By Sarah Young
LONDON – Shares in Rolls-Royce fell as much as 4% on Friday after its new CEO warned staff the aerospace company, Britain’s premier blue-chip engineering group, was a “burning platform”.
According to the Financial Times, Tufan Erginbilgic told staff at Rolls-Royce’s main British site in Derby, central England, that the company’s performance was “unsustainable” and it faced a “last chance” to change.
Rolls-Royce, whose engines and systems are used on the Airbus A350 and Boeing 787 as well as ships, submarines and in power generation, said the CEO had spoken to staff about “the need to significantly improve the performance of Rolls-Royce”.
“He was honest about our financial underperformance compared with our peers,” a Rolls-Royce spokesperson said in an emailed statement on Friday.
Shares in Rolls-Royce, which before the Financial Times report were at their highest for about a year, lost 4% in morning trading. Their current level of 109 pence compares with a 2014 high of 398 pence.
Rolls-Royce was plunged into crisis when most air travel stopped for months during the pandemic, and then recovered only slowly. It earns revenue on a per hour basis when planes fly using its engines.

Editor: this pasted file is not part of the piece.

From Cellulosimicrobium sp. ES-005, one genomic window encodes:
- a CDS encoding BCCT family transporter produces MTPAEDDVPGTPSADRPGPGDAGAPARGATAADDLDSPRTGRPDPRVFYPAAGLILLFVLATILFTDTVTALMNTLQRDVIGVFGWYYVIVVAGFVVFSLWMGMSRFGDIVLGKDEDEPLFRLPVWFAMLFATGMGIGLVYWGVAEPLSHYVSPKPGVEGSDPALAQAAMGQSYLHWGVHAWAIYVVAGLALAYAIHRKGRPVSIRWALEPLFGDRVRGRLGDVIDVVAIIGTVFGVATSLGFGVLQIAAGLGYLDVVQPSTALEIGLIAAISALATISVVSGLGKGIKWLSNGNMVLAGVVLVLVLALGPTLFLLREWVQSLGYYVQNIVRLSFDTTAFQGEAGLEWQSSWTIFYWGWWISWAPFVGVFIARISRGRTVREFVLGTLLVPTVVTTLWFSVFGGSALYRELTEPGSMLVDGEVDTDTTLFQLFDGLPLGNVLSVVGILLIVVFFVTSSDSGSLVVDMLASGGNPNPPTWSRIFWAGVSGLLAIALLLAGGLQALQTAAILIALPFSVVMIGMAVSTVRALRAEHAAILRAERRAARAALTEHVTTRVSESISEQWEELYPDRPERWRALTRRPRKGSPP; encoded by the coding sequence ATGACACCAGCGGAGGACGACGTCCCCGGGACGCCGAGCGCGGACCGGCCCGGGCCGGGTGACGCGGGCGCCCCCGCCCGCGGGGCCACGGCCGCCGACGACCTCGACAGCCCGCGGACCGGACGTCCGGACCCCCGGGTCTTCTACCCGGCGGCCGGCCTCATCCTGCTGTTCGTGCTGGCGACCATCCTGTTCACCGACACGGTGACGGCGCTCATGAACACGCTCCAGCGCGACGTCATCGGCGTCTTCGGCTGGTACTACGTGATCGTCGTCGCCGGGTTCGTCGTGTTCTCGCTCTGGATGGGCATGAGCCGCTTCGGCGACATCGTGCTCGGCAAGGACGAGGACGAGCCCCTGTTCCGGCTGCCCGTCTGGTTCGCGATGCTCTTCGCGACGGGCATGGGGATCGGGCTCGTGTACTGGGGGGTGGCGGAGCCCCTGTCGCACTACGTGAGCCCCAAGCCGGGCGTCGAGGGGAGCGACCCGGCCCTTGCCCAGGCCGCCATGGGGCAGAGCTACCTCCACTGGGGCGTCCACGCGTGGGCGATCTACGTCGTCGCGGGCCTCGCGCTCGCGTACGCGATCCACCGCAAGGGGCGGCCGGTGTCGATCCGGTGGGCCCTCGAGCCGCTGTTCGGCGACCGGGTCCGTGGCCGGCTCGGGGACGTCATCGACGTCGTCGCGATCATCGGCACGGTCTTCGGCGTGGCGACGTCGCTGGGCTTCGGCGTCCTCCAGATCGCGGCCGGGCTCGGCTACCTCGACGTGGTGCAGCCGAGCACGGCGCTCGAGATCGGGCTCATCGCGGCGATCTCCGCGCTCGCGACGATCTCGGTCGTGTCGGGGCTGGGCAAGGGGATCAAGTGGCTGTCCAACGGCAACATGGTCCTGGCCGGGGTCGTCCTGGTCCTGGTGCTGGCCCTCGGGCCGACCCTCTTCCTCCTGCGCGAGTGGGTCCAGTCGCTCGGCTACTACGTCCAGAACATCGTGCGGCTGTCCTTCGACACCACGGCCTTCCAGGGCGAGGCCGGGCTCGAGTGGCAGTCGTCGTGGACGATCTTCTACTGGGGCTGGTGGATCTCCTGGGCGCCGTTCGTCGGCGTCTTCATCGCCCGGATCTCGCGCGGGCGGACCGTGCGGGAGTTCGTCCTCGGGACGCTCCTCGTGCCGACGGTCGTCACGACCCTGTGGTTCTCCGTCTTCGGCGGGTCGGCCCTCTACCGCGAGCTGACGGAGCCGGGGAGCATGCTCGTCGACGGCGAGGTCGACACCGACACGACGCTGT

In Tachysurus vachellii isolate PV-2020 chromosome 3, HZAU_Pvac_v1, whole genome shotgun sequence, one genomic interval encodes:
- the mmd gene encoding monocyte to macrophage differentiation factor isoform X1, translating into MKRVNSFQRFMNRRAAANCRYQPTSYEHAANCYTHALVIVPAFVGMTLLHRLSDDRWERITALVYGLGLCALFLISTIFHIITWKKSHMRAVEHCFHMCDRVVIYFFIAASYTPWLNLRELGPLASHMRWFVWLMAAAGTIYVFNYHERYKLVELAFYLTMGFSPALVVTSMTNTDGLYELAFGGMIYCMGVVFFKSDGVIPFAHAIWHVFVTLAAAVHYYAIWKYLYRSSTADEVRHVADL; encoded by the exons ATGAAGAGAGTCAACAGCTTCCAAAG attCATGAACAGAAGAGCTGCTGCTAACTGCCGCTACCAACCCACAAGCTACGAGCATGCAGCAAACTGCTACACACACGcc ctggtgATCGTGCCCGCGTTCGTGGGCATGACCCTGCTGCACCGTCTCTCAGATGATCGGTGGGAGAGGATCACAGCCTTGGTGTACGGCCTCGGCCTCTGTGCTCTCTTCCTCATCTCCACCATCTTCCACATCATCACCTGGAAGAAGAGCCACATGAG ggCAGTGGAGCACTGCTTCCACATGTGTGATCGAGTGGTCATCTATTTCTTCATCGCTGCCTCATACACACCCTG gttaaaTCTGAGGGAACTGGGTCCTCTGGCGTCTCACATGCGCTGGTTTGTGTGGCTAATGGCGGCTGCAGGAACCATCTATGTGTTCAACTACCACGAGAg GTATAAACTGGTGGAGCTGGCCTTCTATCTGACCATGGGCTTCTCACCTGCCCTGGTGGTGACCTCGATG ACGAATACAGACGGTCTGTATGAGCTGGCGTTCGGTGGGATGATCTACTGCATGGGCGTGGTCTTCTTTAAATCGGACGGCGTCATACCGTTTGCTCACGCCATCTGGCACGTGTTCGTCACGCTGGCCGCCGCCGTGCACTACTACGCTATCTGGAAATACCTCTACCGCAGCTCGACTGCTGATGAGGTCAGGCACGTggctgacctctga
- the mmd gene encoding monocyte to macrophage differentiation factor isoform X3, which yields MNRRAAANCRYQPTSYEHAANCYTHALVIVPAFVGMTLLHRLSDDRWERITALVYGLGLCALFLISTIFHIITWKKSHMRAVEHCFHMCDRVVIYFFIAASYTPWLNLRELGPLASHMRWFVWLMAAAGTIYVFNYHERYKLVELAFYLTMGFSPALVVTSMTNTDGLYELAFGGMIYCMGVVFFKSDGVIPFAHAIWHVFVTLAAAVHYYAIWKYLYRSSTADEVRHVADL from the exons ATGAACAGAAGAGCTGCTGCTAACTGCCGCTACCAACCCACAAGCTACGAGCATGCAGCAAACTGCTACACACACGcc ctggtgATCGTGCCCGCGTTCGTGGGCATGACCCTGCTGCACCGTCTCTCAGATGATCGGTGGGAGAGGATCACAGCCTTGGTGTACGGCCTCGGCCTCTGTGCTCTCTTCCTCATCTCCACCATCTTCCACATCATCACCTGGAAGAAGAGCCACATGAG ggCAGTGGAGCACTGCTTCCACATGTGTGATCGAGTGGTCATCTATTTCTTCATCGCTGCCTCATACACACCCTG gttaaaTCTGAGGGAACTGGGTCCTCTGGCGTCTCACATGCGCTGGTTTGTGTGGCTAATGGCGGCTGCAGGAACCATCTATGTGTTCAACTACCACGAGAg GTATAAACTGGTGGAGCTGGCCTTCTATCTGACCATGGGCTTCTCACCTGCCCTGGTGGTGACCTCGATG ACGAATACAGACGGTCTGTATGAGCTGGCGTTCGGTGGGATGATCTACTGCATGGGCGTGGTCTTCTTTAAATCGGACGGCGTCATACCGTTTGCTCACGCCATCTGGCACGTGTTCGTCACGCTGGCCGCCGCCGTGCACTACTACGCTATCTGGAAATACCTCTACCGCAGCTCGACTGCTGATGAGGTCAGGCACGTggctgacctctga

Analysts also say its main competitor in the widebody aircraft sector, U.S. company GE, has historically been more profitable in aero-engines.
The comments from former BP executive Erginbilgic, who took the reins on Jan. 1 after Warren East retired, conveyed a sense of urgency and suggested there would be more restructuring, Bernstein analyst George Zhao said.
“The challenge is that there may not be easy solutions. Many rounds of restructuring and asset sales were already undertaken under prior CEO Warren East, putting to question just how much more can be implemented,” Zhao said.
East, who spent seven years as CEO and was himself brought in to turn around the company, carried out two major revamps, one in 2018 and another in 2020, the second prompted by the pandemic.
In 2020, East announced plans to cut 9,000 jobs or a sixth of the workforce, and also started an asset sale programme which by September 2021 had raised 2 billion pounds ($2.5 billion).
Over the last three months, shares in Rolls have jumped 43%, buoyed by strong travel demand and the reopening of China.
Erginbilgic’s comments set back the stock.
“People might start to think what have you seen that we don’t know,” said one analyst, who was not authorised to speak to the media.
Britain owns a golden share in Rolls-Royce, meaning the government can block a takeover. The arrangement reflects the importance of the company to the UK’s military capability.
($1 = 0.8087 pounds)